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Informalidad y dualismo en la economía mexicana

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  • Alicia Puyana

    ()
    (FLACSO)

  • Jose Romero

    ()
    (El Colegio de México)

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    Abstract

    This paper analyzes the trajectory of informality as it has evolved since 1950. For doing so, the analytic frame elaborated by Arthur Lewis was applied. For Lewis, the informal employment results from the incapacity of an economy, with unlimited labour supply, to absorb all the working force at a given equilibrium salary. Therefore, in this essay, informality represents the residual labour that remains stacked in the non-modern sector, once the modern sector has absorbed all the labour it can employed at a given equilibrium wage and available capital. The analysis starts with a mathematical formalization of the Lewis model and proceeds to evaluate one of its main conclusions using observed data of the Mexican economy. The model accurately represents the stylized facts of the economy and allows concluding that, after the introduction of the structural reforms, the modern sector of the Mexican economy experienced a large increase in capital intensity which enlarged its capital/labour ratio and inflated the costs of generating formal employment. In these conditions, and taking into consideration the meagre investments registered during the last two decades it is not surprising the immovability of the share of formal in total employment as well as the almost negligible increases in total labour productivity and total income per head.

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    File URL: http://cee.colmex.mx/documentos/documentos-de-trabajo/2012/dt201211.pdf
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    Bibliographic Info

    Paper provided by El Colegio de México, Centro de Estudios Económicos in its series Serie documentos de trabajo del Centro de Estudios Económicos with number 2012-11.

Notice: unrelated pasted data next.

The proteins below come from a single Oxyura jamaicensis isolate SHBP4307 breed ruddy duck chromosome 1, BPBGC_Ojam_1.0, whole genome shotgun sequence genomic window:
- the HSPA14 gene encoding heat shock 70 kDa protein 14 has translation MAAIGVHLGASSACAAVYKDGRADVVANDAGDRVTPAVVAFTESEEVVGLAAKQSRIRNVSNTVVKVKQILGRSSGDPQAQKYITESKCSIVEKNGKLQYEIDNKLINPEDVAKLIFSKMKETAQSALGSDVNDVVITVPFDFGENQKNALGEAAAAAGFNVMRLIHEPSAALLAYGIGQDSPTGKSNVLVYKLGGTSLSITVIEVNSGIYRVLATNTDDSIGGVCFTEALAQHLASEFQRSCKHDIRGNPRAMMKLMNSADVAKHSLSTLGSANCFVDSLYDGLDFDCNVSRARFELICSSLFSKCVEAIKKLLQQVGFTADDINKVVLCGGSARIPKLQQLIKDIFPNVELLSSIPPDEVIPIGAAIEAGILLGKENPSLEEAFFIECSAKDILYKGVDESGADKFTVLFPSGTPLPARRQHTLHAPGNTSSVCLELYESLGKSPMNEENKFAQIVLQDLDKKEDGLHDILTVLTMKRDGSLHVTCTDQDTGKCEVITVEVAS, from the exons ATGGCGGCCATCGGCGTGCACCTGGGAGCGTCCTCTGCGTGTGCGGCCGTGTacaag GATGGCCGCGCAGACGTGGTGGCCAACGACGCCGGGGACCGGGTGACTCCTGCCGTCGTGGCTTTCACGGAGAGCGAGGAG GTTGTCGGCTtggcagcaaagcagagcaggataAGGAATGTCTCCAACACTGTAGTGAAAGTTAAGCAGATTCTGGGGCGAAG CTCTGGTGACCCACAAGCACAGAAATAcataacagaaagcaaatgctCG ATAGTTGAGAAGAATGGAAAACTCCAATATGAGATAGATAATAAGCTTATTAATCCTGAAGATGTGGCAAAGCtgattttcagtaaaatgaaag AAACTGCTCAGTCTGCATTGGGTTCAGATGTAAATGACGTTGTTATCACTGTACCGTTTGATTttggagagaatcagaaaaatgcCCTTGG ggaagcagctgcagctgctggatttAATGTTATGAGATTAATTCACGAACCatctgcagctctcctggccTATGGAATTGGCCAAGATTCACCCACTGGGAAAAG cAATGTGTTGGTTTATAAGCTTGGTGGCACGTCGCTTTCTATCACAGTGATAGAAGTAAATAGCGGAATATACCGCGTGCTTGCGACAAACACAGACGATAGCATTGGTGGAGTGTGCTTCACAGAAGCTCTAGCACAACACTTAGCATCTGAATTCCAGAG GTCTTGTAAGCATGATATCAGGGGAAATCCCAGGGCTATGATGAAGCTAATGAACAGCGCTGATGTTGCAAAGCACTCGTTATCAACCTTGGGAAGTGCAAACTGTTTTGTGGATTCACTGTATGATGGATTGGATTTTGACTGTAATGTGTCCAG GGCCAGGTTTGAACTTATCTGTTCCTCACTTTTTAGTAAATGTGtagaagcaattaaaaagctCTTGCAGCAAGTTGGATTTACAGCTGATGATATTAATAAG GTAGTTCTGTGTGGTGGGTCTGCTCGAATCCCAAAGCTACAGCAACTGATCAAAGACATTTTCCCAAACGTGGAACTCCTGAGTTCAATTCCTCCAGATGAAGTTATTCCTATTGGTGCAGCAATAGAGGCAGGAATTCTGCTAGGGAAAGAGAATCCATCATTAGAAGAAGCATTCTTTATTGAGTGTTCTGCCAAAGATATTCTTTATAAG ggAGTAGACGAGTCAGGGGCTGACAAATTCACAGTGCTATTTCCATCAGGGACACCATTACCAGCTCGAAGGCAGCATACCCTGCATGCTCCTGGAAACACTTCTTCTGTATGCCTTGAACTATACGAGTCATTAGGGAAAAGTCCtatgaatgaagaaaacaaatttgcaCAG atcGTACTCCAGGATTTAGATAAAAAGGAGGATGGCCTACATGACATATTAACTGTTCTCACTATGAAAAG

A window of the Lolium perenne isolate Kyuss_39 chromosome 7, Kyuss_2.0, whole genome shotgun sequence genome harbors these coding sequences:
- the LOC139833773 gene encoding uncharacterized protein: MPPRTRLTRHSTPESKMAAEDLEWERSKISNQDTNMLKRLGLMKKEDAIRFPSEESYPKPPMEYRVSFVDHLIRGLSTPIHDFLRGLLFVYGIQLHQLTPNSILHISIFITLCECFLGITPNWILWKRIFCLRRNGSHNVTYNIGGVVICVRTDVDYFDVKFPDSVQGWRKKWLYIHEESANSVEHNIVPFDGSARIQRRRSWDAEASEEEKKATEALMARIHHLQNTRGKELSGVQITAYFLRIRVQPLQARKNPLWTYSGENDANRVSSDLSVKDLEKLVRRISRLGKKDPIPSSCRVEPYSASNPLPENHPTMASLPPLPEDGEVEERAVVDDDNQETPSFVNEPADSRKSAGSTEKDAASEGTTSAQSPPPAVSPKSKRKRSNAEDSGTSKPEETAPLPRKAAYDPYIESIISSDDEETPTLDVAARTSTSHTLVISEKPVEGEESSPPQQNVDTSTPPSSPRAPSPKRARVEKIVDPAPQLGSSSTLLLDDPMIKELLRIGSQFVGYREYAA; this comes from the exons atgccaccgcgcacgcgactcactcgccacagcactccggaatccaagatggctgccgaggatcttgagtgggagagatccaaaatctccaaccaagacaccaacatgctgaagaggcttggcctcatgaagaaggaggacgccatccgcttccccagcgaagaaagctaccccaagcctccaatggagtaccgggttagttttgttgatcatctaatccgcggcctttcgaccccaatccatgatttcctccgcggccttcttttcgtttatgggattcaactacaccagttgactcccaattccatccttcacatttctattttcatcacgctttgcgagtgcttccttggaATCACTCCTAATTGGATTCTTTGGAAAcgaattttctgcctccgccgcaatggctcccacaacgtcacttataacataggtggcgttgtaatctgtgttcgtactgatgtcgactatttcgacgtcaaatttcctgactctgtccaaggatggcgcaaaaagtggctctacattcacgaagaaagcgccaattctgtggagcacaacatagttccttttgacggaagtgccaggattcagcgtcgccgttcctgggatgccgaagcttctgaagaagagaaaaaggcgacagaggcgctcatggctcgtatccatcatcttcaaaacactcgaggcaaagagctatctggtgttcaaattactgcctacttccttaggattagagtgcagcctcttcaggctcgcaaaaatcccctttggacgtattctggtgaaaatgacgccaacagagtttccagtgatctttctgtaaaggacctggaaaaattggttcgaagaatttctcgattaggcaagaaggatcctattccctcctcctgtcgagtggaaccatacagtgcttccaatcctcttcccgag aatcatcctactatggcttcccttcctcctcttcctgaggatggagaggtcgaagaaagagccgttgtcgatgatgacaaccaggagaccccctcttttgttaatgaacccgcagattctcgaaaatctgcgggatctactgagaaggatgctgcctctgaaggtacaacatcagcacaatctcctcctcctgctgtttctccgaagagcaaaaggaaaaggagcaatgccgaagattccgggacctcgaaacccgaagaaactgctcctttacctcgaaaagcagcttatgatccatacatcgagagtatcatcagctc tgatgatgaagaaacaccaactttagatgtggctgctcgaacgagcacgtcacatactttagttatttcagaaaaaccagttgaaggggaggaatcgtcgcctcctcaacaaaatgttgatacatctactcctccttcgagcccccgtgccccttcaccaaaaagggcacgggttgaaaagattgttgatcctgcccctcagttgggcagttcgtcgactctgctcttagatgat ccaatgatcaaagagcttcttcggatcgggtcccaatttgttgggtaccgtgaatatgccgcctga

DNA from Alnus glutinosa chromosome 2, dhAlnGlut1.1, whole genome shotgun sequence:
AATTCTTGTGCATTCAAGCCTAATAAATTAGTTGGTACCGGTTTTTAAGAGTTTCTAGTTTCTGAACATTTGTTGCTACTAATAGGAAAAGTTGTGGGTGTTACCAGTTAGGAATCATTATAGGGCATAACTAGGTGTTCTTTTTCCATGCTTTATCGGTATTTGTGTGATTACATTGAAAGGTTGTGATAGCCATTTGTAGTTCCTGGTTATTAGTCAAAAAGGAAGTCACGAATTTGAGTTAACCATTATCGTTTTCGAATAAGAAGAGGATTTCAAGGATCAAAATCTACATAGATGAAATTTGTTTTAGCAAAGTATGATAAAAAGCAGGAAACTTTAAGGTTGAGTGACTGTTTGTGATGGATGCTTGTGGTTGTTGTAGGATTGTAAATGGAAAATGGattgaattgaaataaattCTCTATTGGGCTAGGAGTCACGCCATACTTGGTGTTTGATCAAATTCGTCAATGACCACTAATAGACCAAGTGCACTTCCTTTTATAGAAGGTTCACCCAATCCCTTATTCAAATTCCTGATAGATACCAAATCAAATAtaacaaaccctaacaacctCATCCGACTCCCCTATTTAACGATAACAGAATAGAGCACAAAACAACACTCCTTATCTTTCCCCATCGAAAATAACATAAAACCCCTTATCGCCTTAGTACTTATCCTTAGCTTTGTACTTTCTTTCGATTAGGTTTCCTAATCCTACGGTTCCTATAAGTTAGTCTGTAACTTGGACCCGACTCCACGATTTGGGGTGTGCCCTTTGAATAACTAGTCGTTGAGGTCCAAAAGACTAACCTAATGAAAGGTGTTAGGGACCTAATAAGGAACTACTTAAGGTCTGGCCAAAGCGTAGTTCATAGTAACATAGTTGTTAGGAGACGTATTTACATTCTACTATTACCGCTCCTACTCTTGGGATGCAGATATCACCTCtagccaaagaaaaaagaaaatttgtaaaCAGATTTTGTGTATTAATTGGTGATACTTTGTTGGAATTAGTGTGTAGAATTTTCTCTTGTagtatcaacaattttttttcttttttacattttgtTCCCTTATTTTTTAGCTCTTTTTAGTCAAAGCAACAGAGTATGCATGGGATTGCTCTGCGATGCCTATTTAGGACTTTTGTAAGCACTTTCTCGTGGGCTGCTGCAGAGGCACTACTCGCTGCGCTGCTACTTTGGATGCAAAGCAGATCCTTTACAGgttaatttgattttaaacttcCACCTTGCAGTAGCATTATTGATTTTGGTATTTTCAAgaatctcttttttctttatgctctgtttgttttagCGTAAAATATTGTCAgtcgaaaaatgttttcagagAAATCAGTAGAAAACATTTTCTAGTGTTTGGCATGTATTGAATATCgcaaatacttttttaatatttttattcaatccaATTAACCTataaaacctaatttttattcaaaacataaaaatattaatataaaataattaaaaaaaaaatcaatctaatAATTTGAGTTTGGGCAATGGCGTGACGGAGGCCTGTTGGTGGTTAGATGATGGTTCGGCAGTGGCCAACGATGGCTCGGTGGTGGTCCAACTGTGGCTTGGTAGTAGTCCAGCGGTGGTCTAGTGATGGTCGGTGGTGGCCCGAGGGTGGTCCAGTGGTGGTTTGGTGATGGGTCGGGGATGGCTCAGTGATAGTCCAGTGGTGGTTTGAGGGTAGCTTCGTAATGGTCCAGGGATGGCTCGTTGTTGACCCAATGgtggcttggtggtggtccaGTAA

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    Date of creation: May 2012
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    Handle: RePEc:emx:ceedoc:2012-11

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    Web page: http://www.colmex.mx/centros/cee/
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    Keywords: employment; informality; dualism; productivity;

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    1. Ihrig, Jane & Moe, Karine S., 2004. "Lurking in the shadows: the informal sector and government policy," Journal of Development Economics, Elsevier, vol. 73(2), pages 541-557, April.
    2. Kim, Jae-Young, 2000. "Detection of change in persistence of a linear time series," Journal of Econometrics, Elsevier, vol. 95(1), pages 97-116, March.
    3. Auriol, Emmanuelle & Warlters, Michael, 2004. "Taxation Base in Developing Countries," IDEI Working Papers 292, Institut d'Économie Industrielle (IDEI), Toulouse.
    4. Gourinchas, Pierre-Olivier & Jeanne, Olivier, 2007. "Capital Flows to Developing Countries: The Allocation Puzzle," CEPR Discussion Papers 6561, C.E.P.R. Discussion Papers.
    5. Roxana Gutierrez-Romero, 2010. "The Dynamics of the Informal Economy," Economics Series Working Papers CSAE WPS/2010-07, University of Oxford, Department of Economics.
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    7. Gorana Krstic & Peter Sanfey, 2007. "Mobility, poverty and well-being among the informally employed in Bosnia and Herzegovina," Working Papers 101, European Bank for Reconstruction and Development, Office of the Chief Economist.
    8. Galli, Rossana & Kucera, David, 2004. "Labor Standards and Informal Employment in Latin America," World Development, Elsevier, vol. 32(5), pages 809-828, May.
    9. Inder, B. A., 1984. "Finite-sample power of tests for autocorrelation in models containing lagged dependent variables," Economics Letters, Elsevier, vol. 14(2-3), pages 179-185.
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    11. Amaral, Pedro S. & Quintin, Erwan, 2006. "A competitive model of the informal sector," Journal of Monetary Economics, Elsevier, vol. 53(7), pages 1541-1553, October.
    12. Kirkpatrick, Colin & Barrientos, Armando, 2004. "The Lewis Model After Fifty Years," Development Economics and Public Policy Working Papers 30550, University of Manchester, Institute for Development Policy and Management (IDPM).
    13. Donald W.K. Andrews, 1990. "Tests for Parameter Instability and Structural Change with Unknown Change Point," Cowles Foundation Discussion Papers 943, Cowles Foundation for Research in Economics, Yale University.
    14. N. Gregory Mankiw & David Romer & David N. Weil, 1992. "A Contribution to the Empirics of Economic Growth," NBER Working Papers 3541, National Bureau of Economic Research, Inc.
    15. M. Anne Hill, 1989. "Female Labor Supply in Japan: Implications of the Informal Sector for Labor Force Participation and Hours of Work," Journal of Human Resources, University of Wisconsin Press, vol. 24(1), pages 143-161.
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